Tuesday, March 15, 2005

Too Many Sous-Chefs in the Kitchen 

Yesterday's game against the Rockies didn't have much of note. Villareal pitched OK -- seems like he's still in the race for the #5 spot.

The big news, of course, was that the Diamondbacks cut 12 people from camp. Here's who the Diamondbacks cut:

Justin Wechsler (40-man)
Dustin Nippert (40-man)
Enrique Gonzales (40-man)
Phil Stockman (NRI)
Casey Daigle (NRI)
Donovan Osborne (NRI, released, may sign minor league contract with D-Backs)

Corey Myers (NRI)
Juan Brito (NRI)

Alan Zinter (NRI)

Reggie Abercrombie (40-man)
Josh Kroeger (40-man)
Doug DeVore (NRI)

One indication of how decimated the D-Backs were last year is that these players had 383 AB's last season, or 7% of the team's total.

Of the 48 players left in camp, that leaves:
-- 25 pitchers (7 spots locked up, 18 fighting for 4 spots)
-- 4 catchers (1 spot locked up, 3 fighting for 1 spot)
-- 11 infielders (7 spots locked up, 4 fighting for 0 spots)
-- 8 outfielders (4 spots locked up, 4 fighting for 1 spot)

The problem is that the D-Backs have just 18 games before the Red Sox come to town on the 31st (by which time I would expect the 25-man roster to be set). Unlike the position players, where the competition for the spots are basically two-man competitions (Hill v. Snyder; McCracken v. Hairston), the pitching situation is much more fluid. And in a spring training where thus far no pitcher has appeared in more than 4 games or for more than 10 innings, it begs the question as to whether the D-Backs invited too many pitchers this spring. If you figure that the 4 confirmed starters will get 15 innings apiece in the next 18 games, plus maybe another 10 innings for the 3 bullpen locks, that's maybe just 90 innings left over for the other 18 pitchers. Congratulations, men, you'll get 5 innings apiece!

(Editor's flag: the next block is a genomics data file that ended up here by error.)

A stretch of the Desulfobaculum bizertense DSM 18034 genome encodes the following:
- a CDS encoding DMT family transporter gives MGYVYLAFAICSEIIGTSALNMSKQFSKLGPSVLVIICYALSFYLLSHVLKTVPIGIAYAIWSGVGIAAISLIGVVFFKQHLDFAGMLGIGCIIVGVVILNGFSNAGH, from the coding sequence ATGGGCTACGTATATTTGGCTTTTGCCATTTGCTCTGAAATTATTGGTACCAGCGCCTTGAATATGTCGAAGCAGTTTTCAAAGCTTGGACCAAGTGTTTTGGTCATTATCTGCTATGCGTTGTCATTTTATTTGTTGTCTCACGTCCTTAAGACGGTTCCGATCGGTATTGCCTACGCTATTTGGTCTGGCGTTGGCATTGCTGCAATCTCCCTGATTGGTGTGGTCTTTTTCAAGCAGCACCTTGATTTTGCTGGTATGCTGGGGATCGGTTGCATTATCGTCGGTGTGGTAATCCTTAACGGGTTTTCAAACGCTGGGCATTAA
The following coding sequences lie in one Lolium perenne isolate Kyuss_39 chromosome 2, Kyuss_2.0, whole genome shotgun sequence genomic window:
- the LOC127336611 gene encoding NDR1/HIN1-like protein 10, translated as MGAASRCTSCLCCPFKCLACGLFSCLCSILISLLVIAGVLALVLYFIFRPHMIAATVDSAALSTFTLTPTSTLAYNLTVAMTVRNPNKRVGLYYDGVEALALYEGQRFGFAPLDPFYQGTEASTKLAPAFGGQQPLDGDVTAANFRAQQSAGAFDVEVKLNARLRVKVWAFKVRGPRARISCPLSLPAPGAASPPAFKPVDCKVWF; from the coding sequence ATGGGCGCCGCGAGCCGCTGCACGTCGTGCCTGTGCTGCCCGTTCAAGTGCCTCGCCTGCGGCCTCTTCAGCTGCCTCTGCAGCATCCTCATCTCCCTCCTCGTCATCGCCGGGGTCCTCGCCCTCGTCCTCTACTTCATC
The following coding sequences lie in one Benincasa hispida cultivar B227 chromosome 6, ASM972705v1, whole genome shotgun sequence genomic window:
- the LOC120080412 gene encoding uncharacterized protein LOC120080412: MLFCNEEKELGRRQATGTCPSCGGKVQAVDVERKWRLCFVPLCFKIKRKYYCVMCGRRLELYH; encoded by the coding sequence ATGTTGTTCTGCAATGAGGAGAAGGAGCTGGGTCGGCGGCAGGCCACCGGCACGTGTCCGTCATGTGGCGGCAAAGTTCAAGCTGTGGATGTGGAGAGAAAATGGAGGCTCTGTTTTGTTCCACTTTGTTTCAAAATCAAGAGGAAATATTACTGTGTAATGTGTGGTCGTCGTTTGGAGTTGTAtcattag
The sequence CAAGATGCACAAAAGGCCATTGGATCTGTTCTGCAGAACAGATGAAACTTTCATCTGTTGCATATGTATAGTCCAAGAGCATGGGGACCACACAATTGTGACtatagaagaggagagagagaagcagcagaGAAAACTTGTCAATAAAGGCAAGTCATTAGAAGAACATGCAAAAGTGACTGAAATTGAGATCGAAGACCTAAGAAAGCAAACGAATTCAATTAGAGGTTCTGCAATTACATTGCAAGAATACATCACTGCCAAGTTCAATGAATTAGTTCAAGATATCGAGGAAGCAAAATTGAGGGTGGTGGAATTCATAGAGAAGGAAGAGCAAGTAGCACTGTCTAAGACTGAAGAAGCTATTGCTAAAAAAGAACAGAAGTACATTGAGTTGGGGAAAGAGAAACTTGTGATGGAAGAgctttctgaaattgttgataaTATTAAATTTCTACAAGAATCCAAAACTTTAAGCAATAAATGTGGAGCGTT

Even Bob Melvin noted the difficulty of finding innings, talking of Casey Daigle, "Casey's got good stuff, but I just wasn't able to get him innings in thereā€¦"

I suppose the silver lining in all of this is that the injury bug has thus far only nibbled around the edges of the D-Backs' roster, with only Greg Aquino's injury of any sort of concern. But can you imagine if the pitchers (who for the most part have been the ones injured) had been fine? The time competition would've been even worse.

So maybe next year we can dial back the NRIs in hopes of getting a better look at those players we expect to be on the 40-man.

Dream Analysis Needed 

I dreamt last night that Tony Randall had been revealed to be the author of the Baseball Crank blog.

Considering that I've visited the Crank's site maybe once and Tony Randall shuffled off his lanky mortal coil nearly a year ago, the juxtaposition mystifies me.

Any help (or sarcasm) you can provide would be appreciated. Thanks in advance.

Monday, March 14, 2005

Four Games... 

3 days, 2 catcher candidates, 1 bad Halsey outing, and still no answers.

Sunday: win over the Brewers (Halsey takes a step back in his attempt to cement the #5 role); loss to the A's (shutout loss played in less than 2 hours).

Saturday: win over the Padres (Randy Choate makes a one-out LOOGY appearanceā€¦ in Spring Training, why?)

Friday: win over the Cubs (in front of nearly 13,000 sun-baked fans).

So what have we learned over the weekend? Nothing, really. Brad Halsey had a chance to cement his status at least as front-runner for the last spot in the rotation, and got pounded. That's still up for grabs. The catcher battle goes with no discernable leader, though I'd guess that the longer this goes on, the more likely Hill gets the call as the older, "more" known quantity. Like most observers, I'd probably prefer Snyder to Hill, but it's not a major preference, and the D-Backs couldn't be blamed based on this spring's performance for picking Snyder. There's also no discernable leader in what is probably a Hairston v. McCracken battle for the final outfielder spot. Again, the longer this goes on, McCracken probably has the advantage, though the fact that the D-Backs would need to clear a 40-man roster spot for him makes things more difficult.

Villareal is supposed to pitch for about 4 innings today, so we'll see if he can get himself back into the race for the rotation.